File sharing on Windows 11 will become more secure as Microsoft announces plans to permanently disable the SMB1 protocol across all its operating system versions.
For those unfamiliar, the Server Message Block (SMB) protocol was originally developed by IBM in the 1980s to facilitate the sharing of files, printers, and other resources over a network. SMB1, on the other hand, is a dialect of the protocol created by IBM for DOS file sharing.
In a new blog post, Ned Pyle, Principal Program Manager for the Windows Server Engineering Group, explained that Windows Insiders on the Dev Channel will be the first to see SMB1 disabled by default on all Windows 11 releases.
This makes sense since Microsoft has released Windows 10 and Windows Server without SMB1 installed since the Fall 2017 Creators Update. However, this is now being extended to all versions of Windows 11, which will no longer enable the insecure file sharing protocol.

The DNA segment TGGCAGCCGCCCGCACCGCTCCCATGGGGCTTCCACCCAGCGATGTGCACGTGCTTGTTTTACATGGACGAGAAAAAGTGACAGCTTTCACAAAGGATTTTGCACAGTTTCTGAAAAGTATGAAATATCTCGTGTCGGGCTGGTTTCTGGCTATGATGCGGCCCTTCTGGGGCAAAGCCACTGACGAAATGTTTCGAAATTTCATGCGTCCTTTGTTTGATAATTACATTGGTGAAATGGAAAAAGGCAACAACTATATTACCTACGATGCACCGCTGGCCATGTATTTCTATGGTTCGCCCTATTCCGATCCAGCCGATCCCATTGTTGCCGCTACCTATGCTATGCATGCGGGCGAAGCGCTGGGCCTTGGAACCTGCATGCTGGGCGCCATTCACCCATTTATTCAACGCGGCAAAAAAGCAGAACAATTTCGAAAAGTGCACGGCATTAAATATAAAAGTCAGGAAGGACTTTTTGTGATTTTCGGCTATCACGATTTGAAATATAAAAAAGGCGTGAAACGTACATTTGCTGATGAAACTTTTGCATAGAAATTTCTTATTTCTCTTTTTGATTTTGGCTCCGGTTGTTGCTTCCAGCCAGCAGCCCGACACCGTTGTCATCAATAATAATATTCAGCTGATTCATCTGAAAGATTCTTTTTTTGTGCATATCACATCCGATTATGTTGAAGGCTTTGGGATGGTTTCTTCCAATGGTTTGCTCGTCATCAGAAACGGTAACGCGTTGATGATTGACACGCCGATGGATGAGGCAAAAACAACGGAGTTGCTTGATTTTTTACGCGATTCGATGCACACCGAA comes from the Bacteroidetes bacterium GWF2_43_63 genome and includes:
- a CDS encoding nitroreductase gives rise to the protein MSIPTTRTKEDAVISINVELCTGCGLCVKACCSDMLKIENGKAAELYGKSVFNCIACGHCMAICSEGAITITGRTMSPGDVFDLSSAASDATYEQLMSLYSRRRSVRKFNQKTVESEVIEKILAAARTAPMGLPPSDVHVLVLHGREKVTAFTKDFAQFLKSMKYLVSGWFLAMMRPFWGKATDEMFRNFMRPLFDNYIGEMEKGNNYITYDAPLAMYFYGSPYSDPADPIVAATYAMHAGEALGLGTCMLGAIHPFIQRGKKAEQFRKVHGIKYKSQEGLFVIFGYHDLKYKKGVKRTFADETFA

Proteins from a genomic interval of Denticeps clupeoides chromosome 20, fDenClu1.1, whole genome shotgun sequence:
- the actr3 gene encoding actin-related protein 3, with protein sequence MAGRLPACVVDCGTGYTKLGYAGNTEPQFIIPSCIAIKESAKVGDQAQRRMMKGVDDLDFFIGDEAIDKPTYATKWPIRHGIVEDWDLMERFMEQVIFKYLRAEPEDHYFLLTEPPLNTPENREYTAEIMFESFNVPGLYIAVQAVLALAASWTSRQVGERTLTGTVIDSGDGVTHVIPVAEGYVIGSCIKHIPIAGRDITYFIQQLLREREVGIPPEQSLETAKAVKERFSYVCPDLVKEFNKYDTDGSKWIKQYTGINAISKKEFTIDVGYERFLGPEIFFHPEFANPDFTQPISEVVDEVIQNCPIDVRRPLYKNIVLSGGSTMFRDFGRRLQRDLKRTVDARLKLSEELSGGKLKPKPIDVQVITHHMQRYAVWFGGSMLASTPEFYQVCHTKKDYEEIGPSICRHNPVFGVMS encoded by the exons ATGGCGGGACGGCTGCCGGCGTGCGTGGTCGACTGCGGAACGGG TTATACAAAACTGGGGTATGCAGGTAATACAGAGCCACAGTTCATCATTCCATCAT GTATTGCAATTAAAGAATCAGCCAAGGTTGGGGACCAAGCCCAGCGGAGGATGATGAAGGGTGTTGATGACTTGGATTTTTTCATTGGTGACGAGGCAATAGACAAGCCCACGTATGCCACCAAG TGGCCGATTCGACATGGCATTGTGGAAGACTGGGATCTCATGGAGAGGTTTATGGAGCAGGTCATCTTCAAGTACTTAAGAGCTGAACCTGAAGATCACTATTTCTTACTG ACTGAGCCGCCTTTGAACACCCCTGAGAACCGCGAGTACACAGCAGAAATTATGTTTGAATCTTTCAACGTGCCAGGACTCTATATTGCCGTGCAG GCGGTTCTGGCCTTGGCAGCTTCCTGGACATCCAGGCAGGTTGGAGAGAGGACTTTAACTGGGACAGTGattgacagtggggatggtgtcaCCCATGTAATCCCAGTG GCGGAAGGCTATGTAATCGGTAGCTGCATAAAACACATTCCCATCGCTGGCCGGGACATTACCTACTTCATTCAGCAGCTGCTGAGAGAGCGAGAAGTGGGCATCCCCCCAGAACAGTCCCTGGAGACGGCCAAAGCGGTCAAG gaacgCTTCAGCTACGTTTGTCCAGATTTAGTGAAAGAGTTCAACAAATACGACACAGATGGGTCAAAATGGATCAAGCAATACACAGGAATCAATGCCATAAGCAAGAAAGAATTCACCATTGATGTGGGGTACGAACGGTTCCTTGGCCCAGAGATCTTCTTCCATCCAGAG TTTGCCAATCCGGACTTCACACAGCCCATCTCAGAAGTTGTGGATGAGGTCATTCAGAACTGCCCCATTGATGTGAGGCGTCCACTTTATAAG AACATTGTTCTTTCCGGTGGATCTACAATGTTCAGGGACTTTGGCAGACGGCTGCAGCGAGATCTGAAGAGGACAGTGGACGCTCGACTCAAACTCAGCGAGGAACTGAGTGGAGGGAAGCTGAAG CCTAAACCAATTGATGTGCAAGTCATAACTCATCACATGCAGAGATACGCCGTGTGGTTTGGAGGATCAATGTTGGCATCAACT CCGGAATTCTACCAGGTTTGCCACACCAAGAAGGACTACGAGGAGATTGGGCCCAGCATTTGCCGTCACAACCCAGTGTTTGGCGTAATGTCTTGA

Although SMB1 is an insecure protocol, it is still used today to connect legacy NAS devices on Windows PCs.
While the protocol will no longer be enabled by default after Windows 11, this change will not affect in-place upgrades of end users' computers already using SMB1. Microsoft also plans to remove the SMB1 binaries in a future release.
For businesses that still need to use SMB1 to connect legacy equipment such as factory machines and medical equipment, the software giant will offer unsupported out-of-band installation packages.
In his post, Nyle warned that Microsoft's SMB1 initiative could create pain points for consumers still using older hardware who may be confused as to why new business laptops running Windows 11 can't connect to their aging networks drive.